One day centuries ago, the Roman emperor’s daughter paid a visit to the famous Rabbi Yehoshua ben Chananiah. On the surface, it is a strange tale as recorded in the Talmud (Ta’anit 7a) — but not really that strange.
Historians tell us that at a certain time around the first centuries C.E. many upper-class Roman women showed a serious interest in Judaism, some (as I recall) even converting. So for her to choose a rabbi to talk to might not be that unusual, and for her to pick this specific rabbi — that, too is understandable because of his stature. (He was among the three primary teachers of greatest-of-them-all, Rabbi Akiva).
For the rest of the story, we may have to use a little Yiddish, as I imagine a student in the Volozhin or Mirrer Yeshiva might have thought when learning this tale. The first word out of the emperor’s daughter’s mouth is “Ay!” which in Aramaic and talmudic Hebrew can only be translated as “Oy!”
Now we have to picture the meeting. The emperor’s daughter shows up at his home and work (probably the same location) in all her elegant finery. To put it in modern terms what today would be an Armani or Fendi dress, David Yurman jewels around her neck and wrists and hanging from her ears, a Birkin purse dangling from one arm, and shoes by Jimmy Choo. (Translation in Mir, she was all farpitzt.)
Now according to one source, Rabbi Yehoshua made his living as a blacksmith, which would be enough of a shock as it is, but the “ay” was surely from the rest of her impression of how he looked, because she says, “Such magnificent Torah in such an ugly vessel!” (Translation for the Volozhiner student, he was a real miesser.) She was not really being unfair about his appearance for his ugliness was apparent to all of Rabbi Yehoshua’s colleagues, students, and friends.
The good rabbi replied, “It what kind of containers does you father store his wine?”
She says, “In clay containers. In what should he store them?” He replied, “You people, who are such important people, should keep them in containers of silver and gold.”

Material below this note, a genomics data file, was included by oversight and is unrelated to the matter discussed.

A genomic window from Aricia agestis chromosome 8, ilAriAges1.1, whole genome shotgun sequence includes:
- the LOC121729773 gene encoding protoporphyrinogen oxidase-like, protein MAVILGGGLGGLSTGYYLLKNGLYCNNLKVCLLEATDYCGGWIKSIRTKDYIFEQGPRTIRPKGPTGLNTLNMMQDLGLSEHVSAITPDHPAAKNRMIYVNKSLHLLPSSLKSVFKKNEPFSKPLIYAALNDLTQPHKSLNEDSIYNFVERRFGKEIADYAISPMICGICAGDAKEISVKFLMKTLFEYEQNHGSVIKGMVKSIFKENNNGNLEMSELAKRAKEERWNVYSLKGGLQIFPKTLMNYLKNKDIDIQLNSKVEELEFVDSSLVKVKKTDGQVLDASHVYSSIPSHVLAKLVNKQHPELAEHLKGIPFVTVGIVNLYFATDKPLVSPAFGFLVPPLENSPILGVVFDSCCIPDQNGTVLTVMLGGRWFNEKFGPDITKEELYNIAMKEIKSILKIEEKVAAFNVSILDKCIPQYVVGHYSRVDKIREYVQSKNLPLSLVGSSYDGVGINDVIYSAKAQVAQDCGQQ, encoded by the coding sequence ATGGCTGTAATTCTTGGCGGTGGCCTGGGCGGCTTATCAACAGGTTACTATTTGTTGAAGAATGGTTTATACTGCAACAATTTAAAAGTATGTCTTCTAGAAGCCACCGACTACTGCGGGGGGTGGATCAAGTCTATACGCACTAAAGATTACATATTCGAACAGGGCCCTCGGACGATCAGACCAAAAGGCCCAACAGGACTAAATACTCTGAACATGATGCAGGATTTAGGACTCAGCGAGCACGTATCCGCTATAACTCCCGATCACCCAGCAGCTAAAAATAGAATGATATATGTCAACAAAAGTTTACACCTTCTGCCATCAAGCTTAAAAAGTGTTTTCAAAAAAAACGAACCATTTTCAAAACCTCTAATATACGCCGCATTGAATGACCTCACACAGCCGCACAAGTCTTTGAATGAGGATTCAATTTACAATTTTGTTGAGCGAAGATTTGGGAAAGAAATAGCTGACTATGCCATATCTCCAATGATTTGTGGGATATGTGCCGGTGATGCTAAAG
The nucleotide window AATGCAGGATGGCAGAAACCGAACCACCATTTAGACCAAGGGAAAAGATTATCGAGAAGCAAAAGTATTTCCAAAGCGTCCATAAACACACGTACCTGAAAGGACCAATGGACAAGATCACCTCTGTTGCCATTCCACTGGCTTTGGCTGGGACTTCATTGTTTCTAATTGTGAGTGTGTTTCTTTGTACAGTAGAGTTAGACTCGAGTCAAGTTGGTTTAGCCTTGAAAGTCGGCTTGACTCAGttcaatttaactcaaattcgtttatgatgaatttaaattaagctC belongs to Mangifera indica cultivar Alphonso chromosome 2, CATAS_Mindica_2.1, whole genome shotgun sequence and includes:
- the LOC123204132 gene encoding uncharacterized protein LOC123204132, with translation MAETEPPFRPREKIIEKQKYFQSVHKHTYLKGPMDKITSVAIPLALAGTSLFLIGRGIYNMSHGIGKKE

She told her father to do that. He put the wine in silver and gold containers — no doubt the finest wine anywhere to be found in the empire — as she said, and they turned to vinegar. They (the wine keepers) told the emperor what had happened.
He asked his daughter, “Who told you to do this?”
She said, “Rabbi Yehoshua ben Chananiah.”
They summoned him and the emperor asked, “Why did you tell her that?”
He answered, “I only said to her what she had said to me.”
The emperor, “But there are also good-looking ones who have learned great Torah.”
Rabbi Yehoshua, “If they were more unpleasant looking, they would have learned much more.”
So goes the story.
The lesson (musar) is trickier. While we cannot get into the psyche of Rabbi Yehoshua who lived every day with his appearance, I think it would be unwise to universalize what the good rabbi said. While we may hear stories of individuals with afflictions and disabilities who are driven to excel to compensate for the exclusion, isolation, or whispered unkind words of others, we do not hear of the ones who just couldn’t do it, who sank into a lifelong depression. And, I believe, though we might be sympathetic to Rabbi Yehoshua’s closing words, we ought not to apply them everywhere. The cost to the other person’s well-being may be great beyond what we “normal people” could imagine.
(This is the second in a series of blog posts regarding the physical attributes of the rabbis in the Talmud, the first can be found here)